m_frameIndex = m_swapChain->GetCurrentBackBufferIndex();
	// Execute the command list.
	ID3D12CommandList* ppCommandLists[] = { m_commandList[m_frameIndex].Get() };
	m_commandQueue->ExecuteCommandLists(_countof(ppCommandLists), ppCommandLists);

	// Present the frame.
	ThrowIfFailed(m_swapChain->Present(1, 0));

	WaitForPreviousFrame();
}

And it turned out it works as the original code.

 

So my question here is that: what the point of spending all the cpu cycles to recreate the commandlist every frame, or even reset the allocator every frame. And why not to create bunch of commandlists ahead of time, and use the proper one on render function?

Edited by Mr_Fox

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And why not to create bunch of commandlists ahead of time, and use the proper one on render function?

Also remember that it is suggested that you have (IIRC) 100 draws per command list. (12 for bundles)  Visibility can change on a per frame basis so reusing command lists isn't really optimal.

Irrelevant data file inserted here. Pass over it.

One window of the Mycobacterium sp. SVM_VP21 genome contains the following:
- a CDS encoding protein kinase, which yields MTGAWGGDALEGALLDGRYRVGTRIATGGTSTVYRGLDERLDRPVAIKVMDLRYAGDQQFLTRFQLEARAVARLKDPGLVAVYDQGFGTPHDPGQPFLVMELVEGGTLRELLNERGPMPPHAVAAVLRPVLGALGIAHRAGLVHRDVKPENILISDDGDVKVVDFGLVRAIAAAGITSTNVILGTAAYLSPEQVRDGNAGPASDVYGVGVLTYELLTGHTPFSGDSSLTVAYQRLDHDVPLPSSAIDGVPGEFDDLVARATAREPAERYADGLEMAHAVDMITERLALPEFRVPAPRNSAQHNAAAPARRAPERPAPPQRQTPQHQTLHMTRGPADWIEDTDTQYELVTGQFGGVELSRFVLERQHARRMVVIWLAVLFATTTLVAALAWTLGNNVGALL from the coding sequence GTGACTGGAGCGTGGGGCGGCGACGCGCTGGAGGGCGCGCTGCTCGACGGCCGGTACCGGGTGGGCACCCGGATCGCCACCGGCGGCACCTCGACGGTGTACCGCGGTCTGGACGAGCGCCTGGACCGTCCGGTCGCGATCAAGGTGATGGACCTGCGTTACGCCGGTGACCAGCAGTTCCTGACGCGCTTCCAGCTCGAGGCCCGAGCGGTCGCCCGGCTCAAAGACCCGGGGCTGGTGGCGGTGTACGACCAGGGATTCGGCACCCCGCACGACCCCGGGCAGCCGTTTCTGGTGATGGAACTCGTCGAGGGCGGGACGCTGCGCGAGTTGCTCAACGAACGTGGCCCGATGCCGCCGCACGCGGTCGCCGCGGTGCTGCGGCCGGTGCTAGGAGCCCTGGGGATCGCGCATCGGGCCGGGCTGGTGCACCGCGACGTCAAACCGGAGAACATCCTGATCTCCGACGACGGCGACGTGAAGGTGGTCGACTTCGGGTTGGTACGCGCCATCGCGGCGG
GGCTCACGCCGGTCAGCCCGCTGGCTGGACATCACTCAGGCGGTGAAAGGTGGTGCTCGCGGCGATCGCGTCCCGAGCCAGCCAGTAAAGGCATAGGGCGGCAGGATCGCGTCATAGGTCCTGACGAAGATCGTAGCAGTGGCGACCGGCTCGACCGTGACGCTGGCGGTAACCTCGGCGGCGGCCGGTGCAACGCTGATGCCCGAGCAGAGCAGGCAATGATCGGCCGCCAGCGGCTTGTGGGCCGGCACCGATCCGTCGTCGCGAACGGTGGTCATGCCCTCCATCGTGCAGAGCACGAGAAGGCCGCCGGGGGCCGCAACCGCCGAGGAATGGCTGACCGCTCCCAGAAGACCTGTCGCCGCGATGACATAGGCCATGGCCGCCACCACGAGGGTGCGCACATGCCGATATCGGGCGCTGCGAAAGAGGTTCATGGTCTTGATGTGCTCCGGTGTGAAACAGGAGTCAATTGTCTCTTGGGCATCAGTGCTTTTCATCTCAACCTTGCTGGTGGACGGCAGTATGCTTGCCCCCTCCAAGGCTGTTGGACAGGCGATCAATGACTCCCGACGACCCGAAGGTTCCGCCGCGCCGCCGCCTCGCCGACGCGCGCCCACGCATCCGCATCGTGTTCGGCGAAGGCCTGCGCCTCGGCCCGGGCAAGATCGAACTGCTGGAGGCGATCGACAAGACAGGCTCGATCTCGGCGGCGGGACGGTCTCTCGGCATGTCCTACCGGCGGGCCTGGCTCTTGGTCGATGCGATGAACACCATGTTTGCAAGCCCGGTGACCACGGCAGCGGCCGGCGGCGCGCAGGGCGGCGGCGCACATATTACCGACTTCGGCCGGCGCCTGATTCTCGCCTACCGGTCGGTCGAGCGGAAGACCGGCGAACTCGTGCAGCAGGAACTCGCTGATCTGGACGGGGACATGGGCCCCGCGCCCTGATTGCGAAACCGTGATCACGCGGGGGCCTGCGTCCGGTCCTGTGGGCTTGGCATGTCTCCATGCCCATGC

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I'd recommend resetting the command allocator as soon as you're able to do it (but not sooner !).

 

As mentioned command allocators hold resources so if your game has a high resource usage that puts more pressure on it.

 

So that typically means an allocator used at frame N, will be reset at most at frame N + M (M being how many frames in advance your CPU is compared to what your GPU has done).

 

On the other hand an allocator used for a bundle, will not be reset until that bundle has stopped being reused, if it's the same bundle that is used for the whole existence of your application then that means the allocator will not be reset before the end of your application (so you also have to be careful to not mix bundles and command lists that have very different lifecycles).